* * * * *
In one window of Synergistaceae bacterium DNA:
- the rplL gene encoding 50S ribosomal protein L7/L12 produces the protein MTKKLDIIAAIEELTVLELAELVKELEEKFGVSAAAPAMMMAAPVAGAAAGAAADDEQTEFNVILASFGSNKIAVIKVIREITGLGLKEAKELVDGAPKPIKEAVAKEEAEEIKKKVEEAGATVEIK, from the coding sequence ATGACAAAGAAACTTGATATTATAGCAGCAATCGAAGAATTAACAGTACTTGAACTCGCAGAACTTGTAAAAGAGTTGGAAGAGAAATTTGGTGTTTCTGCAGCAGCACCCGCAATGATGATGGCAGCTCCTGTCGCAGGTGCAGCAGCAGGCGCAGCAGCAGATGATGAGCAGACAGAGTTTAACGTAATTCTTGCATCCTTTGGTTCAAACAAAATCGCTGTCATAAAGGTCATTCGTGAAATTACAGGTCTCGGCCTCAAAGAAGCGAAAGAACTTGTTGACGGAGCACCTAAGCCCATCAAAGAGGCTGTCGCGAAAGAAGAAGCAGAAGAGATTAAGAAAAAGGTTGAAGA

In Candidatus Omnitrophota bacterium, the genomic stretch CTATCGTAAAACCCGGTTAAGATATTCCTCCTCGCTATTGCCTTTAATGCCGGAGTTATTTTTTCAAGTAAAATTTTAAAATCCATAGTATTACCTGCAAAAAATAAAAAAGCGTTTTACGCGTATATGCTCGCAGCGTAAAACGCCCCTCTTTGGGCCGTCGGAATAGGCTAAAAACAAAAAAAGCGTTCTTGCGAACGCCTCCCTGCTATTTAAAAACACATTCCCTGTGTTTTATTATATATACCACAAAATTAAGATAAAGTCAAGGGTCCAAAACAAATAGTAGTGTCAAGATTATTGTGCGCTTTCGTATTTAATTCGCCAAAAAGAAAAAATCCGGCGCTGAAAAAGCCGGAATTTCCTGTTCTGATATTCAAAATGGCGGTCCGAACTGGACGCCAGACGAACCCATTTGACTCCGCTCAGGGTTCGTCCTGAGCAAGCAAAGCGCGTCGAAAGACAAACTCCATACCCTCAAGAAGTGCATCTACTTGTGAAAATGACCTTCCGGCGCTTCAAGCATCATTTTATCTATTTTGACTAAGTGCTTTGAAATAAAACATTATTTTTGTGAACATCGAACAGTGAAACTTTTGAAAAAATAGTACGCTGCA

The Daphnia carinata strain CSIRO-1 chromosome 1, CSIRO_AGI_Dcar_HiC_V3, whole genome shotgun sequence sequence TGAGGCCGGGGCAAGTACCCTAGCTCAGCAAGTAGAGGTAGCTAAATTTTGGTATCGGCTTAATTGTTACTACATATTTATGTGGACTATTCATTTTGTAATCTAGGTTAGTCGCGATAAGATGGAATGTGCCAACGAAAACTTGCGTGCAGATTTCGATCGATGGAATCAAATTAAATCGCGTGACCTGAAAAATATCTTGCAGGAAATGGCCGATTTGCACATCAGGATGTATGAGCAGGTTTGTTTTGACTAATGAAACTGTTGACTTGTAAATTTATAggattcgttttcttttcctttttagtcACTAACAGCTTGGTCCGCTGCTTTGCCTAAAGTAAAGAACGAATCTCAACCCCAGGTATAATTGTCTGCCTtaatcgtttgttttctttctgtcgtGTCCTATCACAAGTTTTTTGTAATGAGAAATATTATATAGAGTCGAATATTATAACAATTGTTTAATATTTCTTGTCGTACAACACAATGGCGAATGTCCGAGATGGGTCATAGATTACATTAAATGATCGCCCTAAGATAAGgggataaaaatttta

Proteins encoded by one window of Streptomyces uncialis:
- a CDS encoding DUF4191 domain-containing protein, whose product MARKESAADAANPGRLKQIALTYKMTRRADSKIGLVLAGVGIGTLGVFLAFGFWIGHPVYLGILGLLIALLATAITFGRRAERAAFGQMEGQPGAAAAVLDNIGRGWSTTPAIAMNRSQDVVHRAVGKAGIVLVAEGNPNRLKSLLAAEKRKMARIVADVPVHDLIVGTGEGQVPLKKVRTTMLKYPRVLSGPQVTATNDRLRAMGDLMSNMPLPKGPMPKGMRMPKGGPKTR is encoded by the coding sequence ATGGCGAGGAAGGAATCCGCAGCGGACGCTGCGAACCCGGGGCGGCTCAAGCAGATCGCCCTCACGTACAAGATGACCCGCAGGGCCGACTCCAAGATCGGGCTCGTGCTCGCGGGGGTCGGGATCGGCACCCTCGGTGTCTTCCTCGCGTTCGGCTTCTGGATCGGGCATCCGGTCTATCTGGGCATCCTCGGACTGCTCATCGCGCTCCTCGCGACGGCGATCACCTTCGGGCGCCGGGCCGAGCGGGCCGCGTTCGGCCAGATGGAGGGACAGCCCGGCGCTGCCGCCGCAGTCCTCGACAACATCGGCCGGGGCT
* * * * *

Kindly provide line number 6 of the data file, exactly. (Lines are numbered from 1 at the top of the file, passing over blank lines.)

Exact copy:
- a CDS encoding DUF4191 domain-containing protein, whose product MARKESAADAANPGRLKQIALTYKMTRRADSKIGLVLAGVGIGTLGVFLAFGFWIGHPVYLGILGLLIALLATAITFGRRAERAAFGQMEGQPGAAAAVLDNIGRGWSTTPAIAMNRSQDVVHRAVGKAGIVLVAEGNPNRLKSLLAAEKRKMARIVADVPVHDLIVGTGEGQVPLKKVRTTMLKYPRVLSGPQVTATNDRLRAMGDLMSNMPLPKGPMPKGMRMPKGGPKTR is encoded by the coding sequence ATGGCGAGGAAGGAATCCGCAGCGGACGCTGCGAACCCGGGGCGGCTCAAGCAGATCGCCCTCACGTACAAGATGACCCGCAGGGCCGACTCCAAGATCGGGCTCGTGCTCGCGGGGGTCGGGATCGGCACCCTCGGTGTCTTCCTCGCGTTCGGCTTCTGGATCGGGCATCCGGTCTATCTGGGCATCCTCGGACTGCTCATCGCGCTCCTCGCGACGGCGATCACCTTCGGGCGCCGGGCCGAGCGGGCCGCGTTCGGCCAGATGGAGGGACAGCCCGGCGCTGCCGCCGCAGTCCTCGACAACATCGGCCGGGGCT